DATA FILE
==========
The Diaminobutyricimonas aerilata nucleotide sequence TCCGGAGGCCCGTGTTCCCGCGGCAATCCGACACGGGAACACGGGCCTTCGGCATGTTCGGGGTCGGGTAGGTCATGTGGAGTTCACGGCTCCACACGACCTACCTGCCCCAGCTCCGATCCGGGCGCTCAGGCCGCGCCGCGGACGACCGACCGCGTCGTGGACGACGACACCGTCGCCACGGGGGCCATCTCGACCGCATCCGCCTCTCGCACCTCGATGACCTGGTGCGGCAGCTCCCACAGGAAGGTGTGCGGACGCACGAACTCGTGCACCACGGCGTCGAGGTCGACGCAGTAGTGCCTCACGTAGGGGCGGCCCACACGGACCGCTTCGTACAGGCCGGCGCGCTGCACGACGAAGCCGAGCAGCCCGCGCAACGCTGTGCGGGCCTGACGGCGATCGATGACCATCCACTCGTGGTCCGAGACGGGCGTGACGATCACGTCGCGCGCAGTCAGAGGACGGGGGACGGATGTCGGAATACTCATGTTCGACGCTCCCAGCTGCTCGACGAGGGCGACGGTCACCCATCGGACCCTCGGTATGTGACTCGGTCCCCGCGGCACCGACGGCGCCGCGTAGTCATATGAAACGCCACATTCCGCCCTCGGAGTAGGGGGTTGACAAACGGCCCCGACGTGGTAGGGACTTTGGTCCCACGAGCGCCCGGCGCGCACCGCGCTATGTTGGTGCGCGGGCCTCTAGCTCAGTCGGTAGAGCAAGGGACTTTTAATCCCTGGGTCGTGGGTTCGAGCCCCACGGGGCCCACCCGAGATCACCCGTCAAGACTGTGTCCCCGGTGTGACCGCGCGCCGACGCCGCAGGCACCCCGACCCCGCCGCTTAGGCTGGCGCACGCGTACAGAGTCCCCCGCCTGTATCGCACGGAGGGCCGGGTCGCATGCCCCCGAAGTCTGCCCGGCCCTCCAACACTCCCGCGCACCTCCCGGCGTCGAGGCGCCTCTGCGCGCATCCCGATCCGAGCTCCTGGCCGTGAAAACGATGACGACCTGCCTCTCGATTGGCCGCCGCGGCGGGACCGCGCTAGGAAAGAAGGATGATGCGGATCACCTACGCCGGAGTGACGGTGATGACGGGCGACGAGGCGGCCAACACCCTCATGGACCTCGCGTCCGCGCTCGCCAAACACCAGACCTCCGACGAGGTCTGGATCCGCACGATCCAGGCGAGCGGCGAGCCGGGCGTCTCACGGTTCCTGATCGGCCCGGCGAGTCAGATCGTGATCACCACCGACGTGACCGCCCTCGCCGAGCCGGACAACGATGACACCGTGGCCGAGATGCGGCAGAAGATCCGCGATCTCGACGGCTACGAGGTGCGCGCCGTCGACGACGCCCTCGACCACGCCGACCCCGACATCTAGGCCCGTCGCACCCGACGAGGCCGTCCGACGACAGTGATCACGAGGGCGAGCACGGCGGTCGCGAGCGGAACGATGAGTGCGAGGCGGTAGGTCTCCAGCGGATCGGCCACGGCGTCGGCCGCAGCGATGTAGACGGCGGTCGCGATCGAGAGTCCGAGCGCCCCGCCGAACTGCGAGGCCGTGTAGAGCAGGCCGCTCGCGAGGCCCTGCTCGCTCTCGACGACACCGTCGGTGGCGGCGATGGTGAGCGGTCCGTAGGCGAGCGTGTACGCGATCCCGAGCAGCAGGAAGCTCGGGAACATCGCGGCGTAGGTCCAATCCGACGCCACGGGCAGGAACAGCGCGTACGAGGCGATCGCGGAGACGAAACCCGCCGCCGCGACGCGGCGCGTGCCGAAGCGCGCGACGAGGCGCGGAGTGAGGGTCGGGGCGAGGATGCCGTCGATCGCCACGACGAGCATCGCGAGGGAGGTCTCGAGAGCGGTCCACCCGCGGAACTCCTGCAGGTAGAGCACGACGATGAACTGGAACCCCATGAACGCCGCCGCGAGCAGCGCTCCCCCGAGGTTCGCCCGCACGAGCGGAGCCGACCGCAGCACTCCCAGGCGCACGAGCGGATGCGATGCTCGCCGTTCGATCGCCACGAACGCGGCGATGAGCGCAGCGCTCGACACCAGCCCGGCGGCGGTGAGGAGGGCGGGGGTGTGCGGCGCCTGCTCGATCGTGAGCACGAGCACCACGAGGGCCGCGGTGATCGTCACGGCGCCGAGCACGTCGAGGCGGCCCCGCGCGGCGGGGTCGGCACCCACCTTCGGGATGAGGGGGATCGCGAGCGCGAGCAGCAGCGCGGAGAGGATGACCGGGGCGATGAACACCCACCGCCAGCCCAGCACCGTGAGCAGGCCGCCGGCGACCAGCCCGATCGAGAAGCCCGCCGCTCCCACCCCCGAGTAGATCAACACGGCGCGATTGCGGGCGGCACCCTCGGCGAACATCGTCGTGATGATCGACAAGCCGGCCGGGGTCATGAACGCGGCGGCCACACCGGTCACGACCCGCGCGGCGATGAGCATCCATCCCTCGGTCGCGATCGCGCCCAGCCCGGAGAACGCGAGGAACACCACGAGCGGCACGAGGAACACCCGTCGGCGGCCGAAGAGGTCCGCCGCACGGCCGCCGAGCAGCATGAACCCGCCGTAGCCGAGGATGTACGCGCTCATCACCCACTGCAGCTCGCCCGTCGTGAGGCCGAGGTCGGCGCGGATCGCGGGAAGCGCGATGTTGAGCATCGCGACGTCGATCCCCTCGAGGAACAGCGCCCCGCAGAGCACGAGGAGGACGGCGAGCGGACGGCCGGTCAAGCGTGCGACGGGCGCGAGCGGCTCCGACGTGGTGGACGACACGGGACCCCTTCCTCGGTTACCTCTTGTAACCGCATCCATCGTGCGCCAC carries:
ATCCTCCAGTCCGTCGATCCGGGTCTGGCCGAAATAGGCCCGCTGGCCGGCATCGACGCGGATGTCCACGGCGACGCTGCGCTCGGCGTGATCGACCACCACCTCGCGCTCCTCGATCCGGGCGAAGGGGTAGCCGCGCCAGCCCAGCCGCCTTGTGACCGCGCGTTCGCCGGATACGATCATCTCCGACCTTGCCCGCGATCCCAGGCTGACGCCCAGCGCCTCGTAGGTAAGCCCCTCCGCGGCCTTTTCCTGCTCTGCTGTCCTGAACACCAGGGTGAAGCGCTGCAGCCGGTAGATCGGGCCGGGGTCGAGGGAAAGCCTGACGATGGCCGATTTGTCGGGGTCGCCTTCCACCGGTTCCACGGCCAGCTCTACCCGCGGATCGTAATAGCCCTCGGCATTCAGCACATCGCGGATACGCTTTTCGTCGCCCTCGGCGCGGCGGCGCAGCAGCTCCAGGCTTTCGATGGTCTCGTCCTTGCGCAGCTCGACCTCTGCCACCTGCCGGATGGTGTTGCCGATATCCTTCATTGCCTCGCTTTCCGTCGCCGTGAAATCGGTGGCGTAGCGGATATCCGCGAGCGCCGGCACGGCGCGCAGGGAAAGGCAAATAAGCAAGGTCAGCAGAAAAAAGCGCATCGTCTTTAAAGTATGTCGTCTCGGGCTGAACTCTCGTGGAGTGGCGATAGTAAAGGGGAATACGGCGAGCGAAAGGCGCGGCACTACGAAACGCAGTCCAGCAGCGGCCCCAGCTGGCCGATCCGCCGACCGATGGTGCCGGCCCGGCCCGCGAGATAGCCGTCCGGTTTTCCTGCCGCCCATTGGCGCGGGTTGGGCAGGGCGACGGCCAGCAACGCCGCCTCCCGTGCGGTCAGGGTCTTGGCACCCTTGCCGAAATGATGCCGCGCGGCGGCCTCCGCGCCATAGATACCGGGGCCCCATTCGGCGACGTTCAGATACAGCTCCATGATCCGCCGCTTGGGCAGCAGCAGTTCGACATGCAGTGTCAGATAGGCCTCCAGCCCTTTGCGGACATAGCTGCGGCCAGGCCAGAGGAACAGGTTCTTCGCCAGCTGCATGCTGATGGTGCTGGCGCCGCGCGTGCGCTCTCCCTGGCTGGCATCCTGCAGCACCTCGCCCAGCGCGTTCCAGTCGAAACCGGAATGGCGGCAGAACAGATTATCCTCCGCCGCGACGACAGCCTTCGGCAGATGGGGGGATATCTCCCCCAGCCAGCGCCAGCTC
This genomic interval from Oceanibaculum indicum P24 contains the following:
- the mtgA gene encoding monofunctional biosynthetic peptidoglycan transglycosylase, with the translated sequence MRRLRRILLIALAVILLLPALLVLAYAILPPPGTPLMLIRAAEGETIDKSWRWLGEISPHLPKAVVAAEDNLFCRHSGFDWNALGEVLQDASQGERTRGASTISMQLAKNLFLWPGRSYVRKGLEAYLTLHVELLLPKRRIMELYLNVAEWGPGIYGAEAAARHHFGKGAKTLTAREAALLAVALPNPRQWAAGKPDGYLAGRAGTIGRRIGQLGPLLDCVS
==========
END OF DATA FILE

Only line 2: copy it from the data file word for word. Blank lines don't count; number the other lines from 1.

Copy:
ATCCTCCAGTCCGTCGATCCGGGTCTGGCCGAAATAGGCCCGCTGGCCGGCATCGACGCGGATGTCCACGGCGACGCTGCGCTCGGCGTGATCGACCACCACCTCGCGCTCCTCGATCCGGGCGAAGGGGTAGCCGCGCCAGCCCAGCCGCCTTGTGACCGCGCGTTCGCCGGATACGATCATCTCCGACCTTGCCCGCGATCCCAGGCTGACGCCCAGCGCCTCGTAGGTAAGCCCCTCCGCGGCCTTTTCCTGCTCTGCTGTCCTGAACACCAGGGTGAAGCGCTGCAGCCGGTAGATCGGGCCGGGGTCGAGGGAAAGCCTGACGATGGCCGATTTGTCGGGGTCGCCTTCCACCGGTTCCACGGCCAGCTCTACCCGCGGATCGTAATAGCCCTCGGCATTCAGCACATCGCGGATACGCTTTTCGTCGCCCTCGGCGCGGCGGCGCAGCAGCTCCAGGCTTTCGATGGTCTCGTCCTTGCGCAGCTCGACCTCTGCCACCTGCCGGATGGTGTTGCCGATATCCTTCATTGCCTCGCTTTCCGTCGCCGTGAAATCGGTGGCGTAGCGGATATCCGCGAGCGCCGGCACGGCGCGCAGGGAAAGGCAAATAAGCAAGGTCAGCAGAAAAAAGCGCATCGTCTTTAAAGTATGTCGTCTCGGGCTGAACTCTCGTGGAGTGGCGATAGTAAAGGGGAATACGGCGAGCGAAAGGCGCGGCACTACGAAACGCAGTCCAGCAGCGGCCCCAGCTGGCCGATCCGCCGACCGATGGTGCCGGCCCGGCCCGCGAGATAGCCGTCCGGTTTTCCTGCCGCCCATTGGCGCGGGTTGGGCAGGGCGACGGCCAGCAACGCCGCCTCCCGTGCGGTCAGGGTCTTGGCACCCTTGCCGAAATGATGCCGCGCGGCGGCCTCCGCGCCATAGATACCGGGGCCCCATTCGGCGACGTTCAGATACAGCTCCATGATCCGCCGCTTGGGCAGCAGCAGTTCGACATGCAGTGTCAGATAGGCCTCCAGCCCTTTGCGGACATAGCTGCGGCCAGGCCAGAGGAACAGGTTCTTCGCCAGCTGCATGCTGATGGTGCTGGCGCCGCGCGTGCGCTCTCCCTGGCTGGCATCCTGCAGCACCTCGCCCAGCGCGTTCCAGTCGAAACCGGAATGGCGGCAGAACAGATTATCCTCCGCCGCGACGACAGCCTTCGGCAGATGGGGGGATATCTCCCCCAGCCAGCGCCAGCTC